As restrictions ease, us PR folk are tentatively considering experiential campaign ideas for our clients. There are already signs of these immersive brand experiences returning to our cities, but how do we balance our creativity with social distancing concerns?
At Lucre, we have become famous for our experiential campaigns and standout stunts that have garnered international recognition – but what is actually doable in a world where we can be snapped back into lockdown at the drop of Boris Johnson’s hat?
Here are a few examples where brands have found a balance…
KFC has put its head above the parapet by launching its fried chicken themed hotel this month. Offering ‘the spiciest stay of the summer’, the KFC Hotel in London is available for a one-night booking through hotels.com at The House of Harland. They have thought of everything – check in is called ‘Chick-In’, room service only offers the KFC menu and there’s a dedicated cinema room playing ‘chick flicks’. Not only that, all the proceeds go to its own foundation which empowers youngsters to achieve their potential. All in all, an amazing job well done.
COVID-proof check: Pre-booked reservations only
Gucci, as you would expect, has gone a more considered way, taking over a 100-year-old Japanese townhouse to celebrate its 100-year anniversary. This isn’t by chance of course, as its new collection entitled ‘Aria’ draws strong influences from Japanese culture. Whilst respecting traditional aspects of the property, there’s a theme of Gucci embellishment that’s unmistakable – Gucci-branded chairs and monogrammed shoji panels respectfully integrate, while its bamboo-handled bags stand out, yet sit well in the space. What’s more, they’ve made admission free – a gift to the nation that inspired its latest collection.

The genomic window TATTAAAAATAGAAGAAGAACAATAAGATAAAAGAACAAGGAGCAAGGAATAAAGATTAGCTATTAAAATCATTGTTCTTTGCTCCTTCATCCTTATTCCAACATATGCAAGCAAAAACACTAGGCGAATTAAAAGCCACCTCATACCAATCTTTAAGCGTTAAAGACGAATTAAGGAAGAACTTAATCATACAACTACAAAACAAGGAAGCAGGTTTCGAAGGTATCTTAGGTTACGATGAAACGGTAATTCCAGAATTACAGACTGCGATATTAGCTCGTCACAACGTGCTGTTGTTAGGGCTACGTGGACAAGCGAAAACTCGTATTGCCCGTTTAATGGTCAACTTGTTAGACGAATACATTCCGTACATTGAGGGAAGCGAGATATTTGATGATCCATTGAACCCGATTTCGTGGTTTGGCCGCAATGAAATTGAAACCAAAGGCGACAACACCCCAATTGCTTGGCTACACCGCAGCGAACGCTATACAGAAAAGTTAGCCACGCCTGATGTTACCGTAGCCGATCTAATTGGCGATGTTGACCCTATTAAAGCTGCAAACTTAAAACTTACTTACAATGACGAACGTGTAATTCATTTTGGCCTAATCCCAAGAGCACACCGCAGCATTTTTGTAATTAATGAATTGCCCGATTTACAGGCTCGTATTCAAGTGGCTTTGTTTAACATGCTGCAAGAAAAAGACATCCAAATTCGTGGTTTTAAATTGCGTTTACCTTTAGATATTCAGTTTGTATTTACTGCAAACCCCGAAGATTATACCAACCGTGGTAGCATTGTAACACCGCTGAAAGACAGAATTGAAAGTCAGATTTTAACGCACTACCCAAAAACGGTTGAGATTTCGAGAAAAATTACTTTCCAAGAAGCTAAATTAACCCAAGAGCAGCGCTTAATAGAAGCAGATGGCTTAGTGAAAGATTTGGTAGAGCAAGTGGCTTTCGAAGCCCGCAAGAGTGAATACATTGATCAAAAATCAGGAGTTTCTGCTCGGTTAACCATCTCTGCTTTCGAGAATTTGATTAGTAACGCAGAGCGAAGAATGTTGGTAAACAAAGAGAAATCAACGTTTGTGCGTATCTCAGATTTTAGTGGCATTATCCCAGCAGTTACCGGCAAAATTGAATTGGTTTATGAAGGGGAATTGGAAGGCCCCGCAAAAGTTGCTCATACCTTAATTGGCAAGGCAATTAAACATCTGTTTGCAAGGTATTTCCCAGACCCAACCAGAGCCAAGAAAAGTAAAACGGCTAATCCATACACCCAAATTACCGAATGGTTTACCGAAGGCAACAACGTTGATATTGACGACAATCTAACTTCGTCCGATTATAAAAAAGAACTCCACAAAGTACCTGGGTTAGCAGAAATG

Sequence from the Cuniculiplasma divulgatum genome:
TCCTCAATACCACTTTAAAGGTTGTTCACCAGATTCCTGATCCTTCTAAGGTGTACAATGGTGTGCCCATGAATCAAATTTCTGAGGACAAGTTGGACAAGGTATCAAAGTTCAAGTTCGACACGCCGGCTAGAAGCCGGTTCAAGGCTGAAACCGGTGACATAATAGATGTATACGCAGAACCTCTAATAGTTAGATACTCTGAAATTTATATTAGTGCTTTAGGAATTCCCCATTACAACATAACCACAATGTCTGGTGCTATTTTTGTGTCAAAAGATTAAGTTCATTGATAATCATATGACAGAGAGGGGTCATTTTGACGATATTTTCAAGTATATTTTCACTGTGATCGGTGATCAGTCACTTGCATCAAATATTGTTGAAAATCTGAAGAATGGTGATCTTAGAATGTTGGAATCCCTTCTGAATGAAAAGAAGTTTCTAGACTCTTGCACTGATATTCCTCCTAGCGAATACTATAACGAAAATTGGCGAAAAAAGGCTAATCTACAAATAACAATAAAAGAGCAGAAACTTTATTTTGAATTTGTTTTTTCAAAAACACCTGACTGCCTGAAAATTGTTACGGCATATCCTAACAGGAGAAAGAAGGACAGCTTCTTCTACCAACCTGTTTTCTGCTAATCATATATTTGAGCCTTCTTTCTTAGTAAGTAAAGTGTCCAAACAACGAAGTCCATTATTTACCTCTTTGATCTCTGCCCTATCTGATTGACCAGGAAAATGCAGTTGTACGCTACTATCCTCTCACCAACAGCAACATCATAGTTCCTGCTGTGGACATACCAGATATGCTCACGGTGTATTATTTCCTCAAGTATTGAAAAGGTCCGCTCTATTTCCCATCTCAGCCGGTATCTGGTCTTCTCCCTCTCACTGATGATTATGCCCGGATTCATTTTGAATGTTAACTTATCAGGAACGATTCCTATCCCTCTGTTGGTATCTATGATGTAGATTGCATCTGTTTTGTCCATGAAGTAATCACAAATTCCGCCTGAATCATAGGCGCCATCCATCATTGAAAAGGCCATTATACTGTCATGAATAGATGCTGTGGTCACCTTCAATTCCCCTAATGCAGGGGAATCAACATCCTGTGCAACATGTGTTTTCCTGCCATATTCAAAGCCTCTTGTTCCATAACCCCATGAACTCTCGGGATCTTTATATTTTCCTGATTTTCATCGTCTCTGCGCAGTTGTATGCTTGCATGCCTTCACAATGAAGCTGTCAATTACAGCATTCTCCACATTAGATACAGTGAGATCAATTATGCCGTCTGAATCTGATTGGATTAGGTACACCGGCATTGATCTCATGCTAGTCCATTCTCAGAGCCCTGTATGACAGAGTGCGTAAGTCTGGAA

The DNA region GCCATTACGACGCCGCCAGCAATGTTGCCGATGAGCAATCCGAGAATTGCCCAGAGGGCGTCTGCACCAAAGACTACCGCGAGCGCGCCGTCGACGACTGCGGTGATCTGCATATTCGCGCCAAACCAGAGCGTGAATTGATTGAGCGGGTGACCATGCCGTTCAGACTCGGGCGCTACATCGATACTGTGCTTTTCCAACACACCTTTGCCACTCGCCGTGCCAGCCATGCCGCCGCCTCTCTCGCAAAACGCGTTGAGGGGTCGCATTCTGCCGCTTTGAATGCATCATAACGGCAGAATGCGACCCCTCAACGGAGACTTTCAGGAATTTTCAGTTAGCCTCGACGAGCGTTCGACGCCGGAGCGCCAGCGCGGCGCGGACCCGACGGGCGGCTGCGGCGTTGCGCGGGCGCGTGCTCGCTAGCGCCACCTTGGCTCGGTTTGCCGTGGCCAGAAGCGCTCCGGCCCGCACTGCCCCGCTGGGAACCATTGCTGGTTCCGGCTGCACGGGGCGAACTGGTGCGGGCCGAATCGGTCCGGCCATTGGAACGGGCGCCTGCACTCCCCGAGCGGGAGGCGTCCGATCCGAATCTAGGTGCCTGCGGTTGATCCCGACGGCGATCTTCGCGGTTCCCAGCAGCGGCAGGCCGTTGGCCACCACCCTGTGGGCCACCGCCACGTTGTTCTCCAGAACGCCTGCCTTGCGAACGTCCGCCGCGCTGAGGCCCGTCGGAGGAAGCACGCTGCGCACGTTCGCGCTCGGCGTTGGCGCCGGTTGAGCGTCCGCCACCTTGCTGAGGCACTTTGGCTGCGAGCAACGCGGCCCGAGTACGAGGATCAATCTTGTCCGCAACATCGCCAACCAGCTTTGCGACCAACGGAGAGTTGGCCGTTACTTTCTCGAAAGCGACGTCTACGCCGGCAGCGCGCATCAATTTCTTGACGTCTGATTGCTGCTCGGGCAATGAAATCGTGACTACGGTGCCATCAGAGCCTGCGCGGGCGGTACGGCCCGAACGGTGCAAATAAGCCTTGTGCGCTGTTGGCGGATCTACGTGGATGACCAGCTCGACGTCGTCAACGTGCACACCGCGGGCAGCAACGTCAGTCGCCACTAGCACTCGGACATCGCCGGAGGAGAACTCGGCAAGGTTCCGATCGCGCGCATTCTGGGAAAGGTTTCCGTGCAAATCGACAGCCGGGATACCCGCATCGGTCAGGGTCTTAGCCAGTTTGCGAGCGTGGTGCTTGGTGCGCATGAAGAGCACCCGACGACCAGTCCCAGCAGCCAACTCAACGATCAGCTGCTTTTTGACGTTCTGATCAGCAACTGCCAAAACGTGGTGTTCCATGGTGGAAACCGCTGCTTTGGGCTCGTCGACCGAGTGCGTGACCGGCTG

COVID-proof check: Attendance by reservation only
Hendrick’s Gin has also opted to take an OOH activation and make it into a news-worthy experiential campaign by unveiling fabulous floral bus stops across six UK cities. Each with a living garden roof of roses and cucumbers, they’re designed to let off a scent to attract the public. To create even more impact, each bus stop has a screen with an inverted bottle of its gin continuously pouring, without ever overflowing, into a glass of Hendrick’s Gin Cucumber Lemonade. An absolutely insta-worthy trip for anyone living in close proximity.
COVID-proof check: Outdoor public space to maximise social distancing opportunities
What can we learn from these examples? – experiential PR activity is still doable, but we need to be creative, clever and considered in our planning and execution to ensure our experiential campaigns make the headlines we hope for.
If you’re after an experiential campaign that cuts through the noise, get in touch to schedule a consultative call today – email@example.com